Words by Bikeradar – July 10, 2015
With its sleek titanium frame, disc brakes and customisable finish kit, the J.ACK by new company J.Laverack is designed to be a versatile, comfortable beast for all-day adventuring.
Founded by Oli Laverack and partner Dave Clow, the J.Laverack is named for Laverack’s grandfather Jack, a keen cyclist who rode the hills and dales of Yorkshire. It’s a bike with adventure and exploration at the core of its design.
“Our philosophy is to fuse elegant design with modern engineering to provide a highly capable and versatile frame that can tackle pavement, paths or pavé.”
The J.ACK titanium frame is a product of Laverack’s desire to create a bicycle that could handle everything from the cobbled classics to the gravelled country lanes of Northamptonshire, where the brand is based, to smooth tarmac.
The frameset consists of the J.ACK titanium frame plus Whiskey No.7 Carbon QR Forks, and features a tapered headtube, internal cable routing and disc brake mounts. A large bottom bracket was selected to increase frame stiffness, and allows 30mm crank spindles.
In keeping with the adventurous spirit of the bike, there is significant tyre clearance allowing up to 28mm tyres with mudguards or 32mm without, plus optional mudguard and rack mounts.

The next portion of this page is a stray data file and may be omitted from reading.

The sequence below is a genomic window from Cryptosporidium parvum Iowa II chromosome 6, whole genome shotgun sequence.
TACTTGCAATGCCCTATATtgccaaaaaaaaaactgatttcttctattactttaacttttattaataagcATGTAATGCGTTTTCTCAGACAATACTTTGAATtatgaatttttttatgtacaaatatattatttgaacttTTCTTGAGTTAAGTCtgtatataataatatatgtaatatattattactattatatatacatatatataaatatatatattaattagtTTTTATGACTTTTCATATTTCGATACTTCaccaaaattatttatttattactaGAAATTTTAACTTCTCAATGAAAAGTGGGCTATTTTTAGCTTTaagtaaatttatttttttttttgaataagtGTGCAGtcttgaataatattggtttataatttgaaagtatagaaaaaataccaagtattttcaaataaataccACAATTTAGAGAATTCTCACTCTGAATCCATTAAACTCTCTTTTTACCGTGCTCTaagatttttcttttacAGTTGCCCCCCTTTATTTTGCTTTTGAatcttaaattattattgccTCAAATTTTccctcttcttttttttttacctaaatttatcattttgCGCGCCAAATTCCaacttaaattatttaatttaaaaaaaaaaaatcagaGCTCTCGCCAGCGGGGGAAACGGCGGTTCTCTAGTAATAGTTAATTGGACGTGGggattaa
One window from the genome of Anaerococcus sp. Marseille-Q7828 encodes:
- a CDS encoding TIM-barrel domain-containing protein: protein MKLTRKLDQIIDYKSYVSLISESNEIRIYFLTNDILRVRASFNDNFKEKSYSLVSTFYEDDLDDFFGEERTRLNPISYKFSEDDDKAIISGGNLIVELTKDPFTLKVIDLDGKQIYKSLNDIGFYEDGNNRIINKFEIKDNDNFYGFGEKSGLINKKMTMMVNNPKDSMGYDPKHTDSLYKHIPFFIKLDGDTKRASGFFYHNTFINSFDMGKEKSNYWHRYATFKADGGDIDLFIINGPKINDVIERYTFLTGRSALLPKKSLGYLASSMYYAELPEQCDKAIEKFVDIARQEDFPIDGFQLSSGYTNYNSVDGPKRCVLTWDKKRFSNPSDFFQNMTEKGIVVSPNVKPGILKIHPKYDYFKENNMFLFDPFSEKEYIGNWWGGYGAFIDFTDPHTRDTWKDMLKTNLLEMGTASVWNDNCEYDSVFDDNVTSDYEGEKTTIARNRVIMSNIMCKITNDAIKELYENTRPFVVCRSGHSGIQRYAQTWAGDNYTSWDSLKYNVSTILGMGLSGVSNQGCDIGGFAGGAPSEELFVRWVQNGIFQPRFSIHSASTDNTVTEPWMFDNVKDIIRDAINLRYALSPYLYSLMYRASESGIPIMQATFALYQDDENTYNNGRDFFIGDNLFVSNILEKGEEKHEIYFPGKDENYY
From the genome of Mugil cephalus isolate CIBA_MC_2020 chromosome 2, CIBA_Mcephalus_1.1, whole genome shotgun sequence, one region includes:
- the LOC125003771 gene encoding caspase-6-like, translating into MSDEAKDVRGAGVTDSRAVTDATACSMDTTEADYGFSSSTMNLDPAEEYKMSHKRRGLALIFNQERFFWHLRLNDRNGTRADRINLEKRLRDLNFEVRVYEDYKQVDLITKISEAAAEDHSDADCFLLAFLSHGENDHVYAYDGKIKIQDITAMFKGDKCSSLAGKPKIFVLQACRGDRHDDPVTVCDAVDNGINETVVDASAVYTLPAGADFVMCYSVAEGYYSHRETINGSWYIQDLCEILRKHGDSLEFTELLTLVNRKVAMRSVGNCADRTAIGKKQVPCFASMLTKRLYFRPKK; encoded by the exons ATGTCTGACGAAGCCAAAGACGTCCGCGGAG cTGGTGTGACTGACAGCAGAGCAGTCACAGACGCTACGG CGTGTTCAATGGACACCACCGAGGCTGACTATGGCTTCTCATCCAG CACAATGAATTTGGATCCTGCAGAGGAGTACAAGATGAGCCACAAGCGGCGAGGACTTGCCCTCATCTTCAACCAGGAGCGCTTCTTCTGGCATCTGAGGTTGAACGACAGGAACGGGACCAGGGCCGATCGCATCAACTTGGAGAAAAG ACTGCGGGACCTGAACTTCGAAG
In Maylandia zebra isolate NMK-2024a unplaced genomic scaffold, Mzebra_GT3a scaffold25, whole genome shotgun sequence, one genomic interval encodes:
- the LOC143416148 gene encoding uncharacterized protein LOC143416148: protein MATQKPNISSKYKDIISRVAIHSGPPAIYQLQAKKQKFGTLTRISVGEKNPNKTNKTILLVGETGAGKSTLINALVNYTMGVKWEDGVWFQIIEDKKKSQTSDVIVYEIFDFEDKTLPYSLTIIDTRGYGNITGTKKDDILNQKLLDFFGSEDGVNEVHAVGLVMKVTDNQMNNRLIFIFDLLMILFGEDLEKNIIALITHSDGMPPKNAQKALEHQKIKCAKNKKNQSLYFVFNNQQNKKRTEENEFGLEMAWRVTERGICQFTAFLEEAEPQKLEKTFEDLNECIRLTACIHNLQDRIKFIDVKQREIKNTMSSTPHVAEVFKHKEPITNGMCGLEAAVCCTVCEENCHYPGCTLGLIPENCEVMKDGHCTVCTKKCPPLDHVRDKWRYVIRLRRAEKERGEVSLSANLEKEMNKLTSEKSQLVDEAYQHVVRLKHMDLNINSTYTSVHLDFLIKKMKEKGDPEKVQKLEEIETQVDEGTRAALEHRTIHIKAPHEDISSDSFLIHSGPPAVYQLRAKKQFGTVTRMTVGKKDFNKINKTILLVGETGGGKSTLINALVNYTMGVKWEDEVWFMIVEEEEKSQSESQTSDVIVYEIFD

The J.ACK is available as frame-only for £1,500, frame and forks from £1,800, or a custom full build which is fully customisable for the client – choose your bars, saddles, wheels, groupset and J.Laverack will put together your dream ride.
The build we’ve seen combines the titanium frame with Whiskey No.7 Carbon QR Forks and Carbon road bar. Shifting duties are down to the full Shimano Dura-Ace groupset. The TRP Spyre SLC disc brakes use cables rather than hydraulics, but have dual sided actuation for better performance. The J.ACK rolls on Hope Pro 2 Evo hubs laced with Sapim D-Light black spokes to Stans No Tubes Grail Disc 32H Rims. Finishing kit consists of Hope CNC Machined seat clamp, QR skewers, integral headset and PF46 BB. Enve provides the carbon stem and seatpost. Saddle comfort comes courtesy of the Brooks Cambrium C15’s classic looks and hammock-style design.
The total cost for this build is £4,650, and it weighs in at a not insignificant 8.98kg for the 56cm size. However, as Laverack states it’s a bike built for comfort rather than low weight, and by changing the wheelset, saddle, and a few other features you could drop this further – but perhaps at the expense of the bike’s character.
The first 50 frames will be individually numbered with a corresponding stem cap, but for those of a superstitious nature J.Laverack will also offer the recipient of the 13th bike the choice of having the number stamped upside down or not at all.